If you’re looking for information on a newer Ram HD, we’ve published an updated review: 2019 Ram Heavy-Duty Pickup Review
The 2016 Ram 3500 HD will be the first to tell you: It’s hard being a heavy-duty truck these days. Thanks to the full-fledged arms race between Ram, Ford and GM, it seems like a new "most capable full-size truck" comes out every month. This is especially apparent in the world of turbodiesel pickups, where automakers can increase power and torque by simply rewriting some software. The madness will have to stop at some point, but now the Ram HD’s 6.7-liter Cummins turbodiesel is at a ridiculous 900 lb-ft of torque — and counting.
Coming up with real demerits for these trucks is like criticizing 18-wheelers. The fact is that they’re all exceptionally capable and almost certainly up to any task, whether it’s towing a huge trailer or hauling a heavy load. We suspect your decision will ultimately come down to brand loyalty and personal preference more than any other factor. Still, the Ram 3500 HD has received continual updates over the last few years to make it the best truck it can be.
What’s New for 2016?
The Ram 3500 HD is largely unchanged for 2016 save for a slight increase in the 6.7-liter engine’s torque, which now stands at a tremendous 900 lb-ft. See the 2016 Ram 3500 HD models for sale near you
What We Like
Robust Cummins turbodiesel inline 6-cylinder with available manual transmission; impressive capabilities all around; muscular styling; powerful V8
What We Don’t
Choosing the stick shift drops torque rating; Tradesman models offer little in the way of comfort
The Ram 3500 offers three engines. Standard is a 5.7-liter HEMI V8 rated at 383 horsepower and 400 lb-ft of torque. Drivers who want more power can step up to a new 6.4-liter V8, which boasts 410 hp and 429 lb-ft. And for the most taxing jobs, there’s a 6.7-liter Cummins turbodiesel inline 6-cylinder, which cranks out up to 370 hp and 900 lb-ft of torque with a 6-speed automatic or 350 hp and 660 lb-ft with the stick shift.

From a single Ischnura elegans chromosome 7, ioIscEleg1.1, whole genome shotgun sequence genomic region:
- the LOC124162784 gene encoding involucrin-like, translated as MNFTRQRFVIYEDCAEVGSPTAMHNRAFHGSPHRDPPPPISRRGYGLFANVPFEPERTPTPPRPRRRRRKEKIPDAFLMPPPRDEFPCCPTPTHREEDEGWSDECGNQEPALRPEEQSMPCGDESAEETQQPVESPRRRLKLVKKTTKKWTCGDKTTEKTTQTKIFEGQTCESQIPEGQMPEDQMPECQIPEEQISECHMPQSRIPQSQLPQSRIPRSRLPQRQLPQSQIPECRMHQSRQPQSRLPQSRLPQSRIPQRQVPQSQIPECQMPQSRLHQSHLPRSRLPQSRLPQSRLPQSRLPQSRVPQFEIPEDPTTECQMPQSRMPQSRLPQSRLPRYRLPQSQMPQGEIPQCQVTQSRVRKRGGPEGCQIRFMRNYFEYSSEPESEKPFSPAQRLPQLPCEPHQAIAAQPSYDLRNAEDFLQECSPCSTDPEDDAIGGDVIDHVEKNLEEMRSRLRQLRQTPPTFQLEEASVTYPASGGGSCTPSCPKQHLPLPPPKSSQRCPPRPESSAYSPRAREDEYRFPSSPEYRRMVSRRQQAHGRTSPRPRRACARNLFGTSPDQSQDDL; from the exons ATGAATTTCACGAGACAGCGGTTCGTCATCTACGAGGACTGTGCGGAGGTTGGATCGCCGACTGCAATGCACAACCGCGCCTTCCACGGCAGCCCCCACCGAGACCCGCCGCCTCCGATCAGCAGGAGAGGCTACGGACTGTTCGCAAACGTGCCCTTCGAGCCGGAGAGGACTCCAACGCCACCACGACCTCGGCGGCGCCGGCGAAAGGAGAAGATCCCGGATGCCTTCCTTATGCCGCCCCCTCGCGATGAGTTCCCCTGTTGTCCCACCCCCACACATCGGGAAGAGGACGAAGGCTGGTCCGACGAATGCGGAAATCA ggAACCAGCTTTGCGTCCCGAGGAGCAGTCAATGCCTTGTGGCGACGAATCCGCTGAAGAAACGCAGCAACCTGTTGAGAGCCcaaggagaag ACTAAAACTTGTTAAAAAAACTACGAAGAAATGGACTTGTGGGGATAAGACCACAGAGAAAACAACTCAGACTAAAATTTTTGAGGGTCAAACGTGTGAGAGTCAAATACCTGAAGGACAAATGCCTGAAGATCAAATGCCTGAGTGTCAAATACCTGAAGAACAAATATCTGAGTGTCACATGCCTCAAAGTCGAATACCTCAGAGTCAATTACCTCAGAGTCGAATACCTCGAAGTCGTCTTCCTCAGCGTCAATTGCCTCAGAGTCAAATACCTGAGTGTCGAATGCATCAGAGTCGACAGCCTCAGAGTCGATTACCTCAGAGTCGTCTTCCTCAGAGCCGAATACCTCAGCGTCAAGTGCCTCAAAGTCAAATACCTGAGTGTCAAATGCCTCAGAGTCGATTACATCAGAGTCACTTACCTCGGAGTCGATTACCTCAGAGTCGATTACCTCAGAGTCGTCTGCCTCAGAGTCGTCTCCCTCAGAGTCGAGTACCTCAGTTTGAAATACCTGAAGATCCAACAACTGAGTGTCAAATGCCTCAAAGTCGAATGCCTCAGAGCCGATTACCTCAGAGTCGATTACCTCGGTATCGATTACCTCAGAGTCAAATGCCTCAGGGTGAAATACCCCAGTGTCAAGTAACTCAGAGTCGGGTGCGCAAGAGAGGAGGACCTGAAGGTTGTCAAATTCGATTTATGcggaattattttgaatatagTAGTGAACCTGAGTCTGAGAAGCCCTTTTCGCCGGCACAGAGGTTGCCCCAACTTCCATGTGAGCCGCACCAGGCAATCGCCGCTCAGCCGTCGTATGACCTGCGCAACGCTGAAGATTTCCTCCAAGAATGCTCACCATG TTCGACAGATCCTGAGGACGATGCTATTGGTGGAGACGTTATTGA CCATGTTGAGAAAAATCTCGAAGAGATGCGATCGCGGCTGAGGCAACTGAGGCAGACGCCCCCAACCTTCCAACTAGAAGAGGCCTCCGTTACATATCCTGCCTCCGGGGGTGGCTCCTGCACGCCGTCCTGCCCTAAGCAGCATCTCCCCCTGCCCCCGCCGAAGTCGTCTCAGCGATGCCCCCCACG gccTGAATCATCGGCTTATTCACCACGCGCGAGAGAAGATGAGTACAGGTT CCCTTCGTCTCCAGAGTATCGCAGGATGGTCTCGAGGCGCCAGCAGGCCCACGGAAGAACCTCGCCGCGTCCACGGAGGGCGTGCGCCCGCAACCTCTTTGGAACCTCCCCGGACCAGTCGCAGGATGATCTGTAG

The Environmental Protection Agency doesn’t test heavy-duty trucks for fuel economy, but don’t get your hopes up as far as fuel costs go: We’d expect around 11 miles per gallon in the city with any engine or 17 mpg on the highway.
Standard Features & Options
The Ram 3500 HD offers four trim levels: a base-level Tradesman, a midlevel SLT and luxurious Laramie and Laramie Longhorn models.
The Ram 3500 Tradesman ($33,100) is a commercial-oriented workhorse that doesn’t include much. Standard features range from crank windows and manual door locks to vinyl floor covering and vinyl upholstery. The truck does, however, include air conditioning, cruise control and a USB port and auxiliary jack for music.
Next up is the Ram 3500 SLT ($37,400), which adds cloth upholstery, power accessories, heated mirrors, chrome trim and satellite radio.
From there, drivers can upgrade to the Ram 3500 Laramie ($48,300), which is only offered as a Crew Cab or an even longer Mega Cab. It boasts features such as dual-zone automatic climate control, a rearview camera, a center-mounted 8.4-inch touchscreen, power adjustable pedals, heated and ventilated front seats, leather upholstery and chrome alloy wheels.
Topping the Ram 3500 lineup is the Laramie Longhorn ($54,100), which adds park assist, a remote starter, heated rear seats and a navigation system. Topping the range is the Limited model ($57,500), which adds automatic high beams, automatic wipers and additional interior and exterior trim.